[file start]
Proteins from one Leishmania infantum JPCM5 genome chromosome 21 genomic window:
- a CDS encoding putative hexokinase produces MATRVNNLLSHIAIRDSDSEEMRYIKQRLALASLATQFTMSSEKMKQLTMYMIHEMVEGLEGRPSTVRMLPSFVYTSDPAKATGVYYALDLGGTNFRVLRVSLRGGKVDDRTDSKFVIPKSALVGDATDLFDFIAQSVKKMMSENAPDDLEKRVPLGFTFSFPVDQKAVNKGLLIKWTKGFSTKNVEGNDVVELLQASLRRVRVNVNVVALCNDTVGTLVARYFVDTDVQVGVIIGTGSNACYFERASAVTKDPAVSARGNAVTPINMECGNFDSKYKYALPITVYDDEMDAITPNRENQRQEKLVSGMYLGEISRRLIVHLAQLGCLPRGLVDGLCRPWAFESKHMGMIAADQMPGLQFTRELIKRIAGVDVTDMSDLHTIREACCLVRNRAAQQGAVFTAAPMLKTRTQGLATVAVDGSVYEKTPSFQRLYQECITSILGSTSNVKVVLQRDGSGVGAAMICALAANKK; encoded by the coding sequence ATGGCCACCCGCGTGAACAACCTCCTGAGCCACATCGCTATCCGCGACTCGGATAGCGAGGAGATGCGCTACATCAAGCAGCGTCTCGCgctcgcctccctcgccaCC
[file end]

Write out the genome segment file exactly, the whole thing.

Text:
Proteins from one Leishmania infantum JPCM5 genome chromosome 21 genomic window:
- a CDS encoding putative hexokinase produces MATRVNNLLSHIAIRDSDSEEMRYIKQRLALASLATQFTMSSEKMKQLTMYMIHEMVEGLEGRPSTVRMLPSFVYTSDPAKATGVYYALDLGGTNFRVLRVSLRGGKVDDRTDSKFVIPKSALVGDATDLFDFIAQSVKKMMSENAPDDLEKRVPLGFTFSFPVDQKAVNKGLLIKWTKGFSTKNVEGNDVVELLQASLRRVRVNVNVVALCNDTVGTLVARYFVDTDVQVGVIIGTGSNACYFERASAVTKDPAVSARGNAVTPINMECGNFDSKYKYALPITVYDDEMDAITPNRENQRQEKLVSGMYLGEISRRLIVHLAQLGCLPRGLVDGLCRPWAFESKHMGMIAADQMPGLQFTRELIKRIAGVDVTDMSDLHTIREACCLVRNRAAQQGAVFTAAPMLKTRTQGLATVAVDGSVYEKTPSFQRLYQECITSILGSTSNVKVVLQRDGSGVGAAMICALAANKK; encoded by the coding sequence ATGGCCACCCGCGTGAACAACCTCCTGAGCCACATCGCTATCCGCGACTCGGATAGCGAGGAGATGCGCTACATCAAGCAGCGTCTCGCgctcgcctccctcgccaCC